Firefly, at its heart, is all about hope. While the general premise is pretty freaking pessimistic (humanity destroyed Earth and has been flung out to the stars, where a totalitarian government dominates the galaxy), the actual storylines tell us so much about how to hope, why to hope, and what hope can do. And that is freaking revolutionary.

But more than just being about hope, Firefly is about cautious hope. About a hope that is fully aware of reality, and still capable of changing the world. In the movie, when the crew finds out that the Alliance created a terrifying menace then covered it up, when they discover that the government will do anything to kill them and especially River, and when they find that Book and his whole home have been destroyed, there isn’t any sunny rose-colored explanation of how this is just fine and the world just needs a minute to right itself. It is hard and people pay a cost. A high cost.

But it’s good. Just because some people died, and it was hard, and they nearly lost everything, that was no reason not to hope. There was no reason not to continue on and try to change the world, even if it was freaking impossible and they thought they’d all die in the process. They did it anyway.

That? Is real hope.

Star Trek is often held up as the paragon of hope in science fiction, as is Doctor Who, and while both of those are amazing, I think they both have a tendency to simplify things a little too much. They make hope and faith too easy. They don’t show the cost. Now, Doctor Who has gotten a lot better about this in recent years, but it’s still a show that lets you believe that there is always someone to save you, that though the danger was fierce, you were always going to come through.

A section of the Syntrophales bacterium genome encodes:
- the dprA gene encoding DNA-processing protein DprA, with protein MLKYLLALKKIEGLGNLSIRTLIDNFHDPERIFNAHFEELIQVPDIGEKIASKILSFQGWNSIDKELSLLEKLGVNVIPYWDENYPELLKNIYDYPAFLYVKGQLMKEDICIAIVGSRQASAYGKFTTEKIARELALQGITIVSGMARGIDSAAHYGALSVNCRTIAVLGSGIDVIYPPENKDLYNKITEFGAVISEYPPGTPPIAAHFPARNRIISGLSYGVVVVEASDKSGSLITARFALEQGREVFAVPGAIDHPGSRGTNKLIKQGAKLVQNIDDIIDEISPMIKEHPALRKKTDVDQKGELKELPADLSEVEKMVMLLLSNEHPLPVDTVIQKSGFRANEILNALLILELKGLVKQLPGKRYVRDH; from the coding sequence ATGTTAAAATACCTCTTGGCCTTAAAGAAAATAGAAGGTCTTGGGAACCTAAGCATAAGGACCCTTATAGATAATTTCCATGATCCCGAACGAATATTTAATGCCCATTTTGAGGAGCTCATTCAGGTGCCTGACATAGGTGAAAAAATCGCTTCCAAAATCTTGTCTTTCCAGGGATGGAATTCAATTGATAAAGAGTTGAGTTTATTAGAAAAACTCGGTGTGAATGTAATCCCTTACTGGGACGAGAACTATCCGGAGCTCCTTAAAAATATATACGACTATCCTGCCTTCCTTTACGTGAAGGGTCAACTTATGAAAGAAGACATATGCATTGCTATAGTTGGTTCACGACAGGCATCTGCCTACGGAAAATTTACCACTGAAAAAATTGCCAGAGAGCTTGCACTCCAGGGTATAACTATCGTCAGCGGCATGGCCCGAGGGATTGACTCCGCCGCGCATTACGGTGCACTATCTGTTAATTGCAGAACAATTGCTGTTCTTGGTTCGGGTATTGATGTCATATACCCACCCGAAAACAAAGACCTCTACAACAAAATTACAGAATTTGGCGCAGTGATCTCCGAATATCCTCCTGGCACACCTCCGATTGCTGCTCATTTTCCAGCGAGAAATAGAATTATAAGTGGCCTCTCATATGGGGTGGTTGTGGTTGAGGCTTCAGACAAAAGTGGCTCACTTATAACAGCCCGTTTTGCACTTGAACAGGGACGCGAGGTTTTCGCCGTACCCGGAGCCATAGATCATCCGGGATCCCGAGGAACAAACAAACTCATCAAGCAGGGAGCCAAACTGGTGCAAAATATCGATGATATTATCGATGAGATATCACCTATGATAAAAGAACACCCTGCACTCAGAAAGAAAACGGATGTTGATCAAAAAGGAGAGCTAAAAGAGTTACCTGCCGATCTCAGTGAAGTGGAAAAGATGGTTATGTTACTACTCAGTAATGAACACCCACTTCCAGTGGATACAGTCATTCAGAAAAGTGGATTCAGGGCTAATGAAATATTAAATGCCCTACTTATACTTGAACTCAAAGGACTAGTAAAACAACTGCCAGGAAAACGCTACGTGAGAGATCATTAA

Firefly doesn’t do that. The fire is fierce and you’re probably going to do. That’s okay. Keep going anyways. That’s a message that is ridiculously hard to give, and it’s freaking amazing that they did it. No other show could get away with a character like Kaylee, who is cheerful, sweet, optimistic, and yet completely convinced that she will give her life for her beliefs. She nearly dies a few times during the show. An inordinate number, really, and every time, she understands that it’s less about her and more about all of them. Kaylee is hopeful, but realistic. She knows she could die, and she keeps going anyways.

Kaylee is the kind of character we don’t really get to see too often, largely because of our own hangups. She’s sweet and girly, but also a mechanic who works with her hands and is considered to be one of the best in the sky. She openly longs for Simon to notice her, but doesn’t want just a sweet handholding, she wants sex. She begs for a frilly dress, then talks about engines while she wears it. Kaylee believes in a better future, but that doesn’t make her ignorant about her current situation.

The show only got thirteen episodes, and then a movie that most people didn’t watch, so it’s a little hard to explain why it hit us all so hard. I mean, when you think of cult pop culture phenomenon, Firefly is pretty high on the list. And I think it’s because of hope. These days we don’t have the liberty to ignore our circumstances or the situation in the world. We can’t just believe in a beautiful Star Trek future. That’s why we’ve got so many shows on TV right now about the end of the world. We’re scared.

And that’s why we need Firefly. Because being scared and being hopeful aren’t mutually exclusive, and if we remember to hope while still understanding where we are, then we can be big damn heroes.

Also it has zombies.


  1. "Easy hope is just ignorance." Real hope can only exist in the light of the truth, otherwise what's coming is just ominous orchestral bells.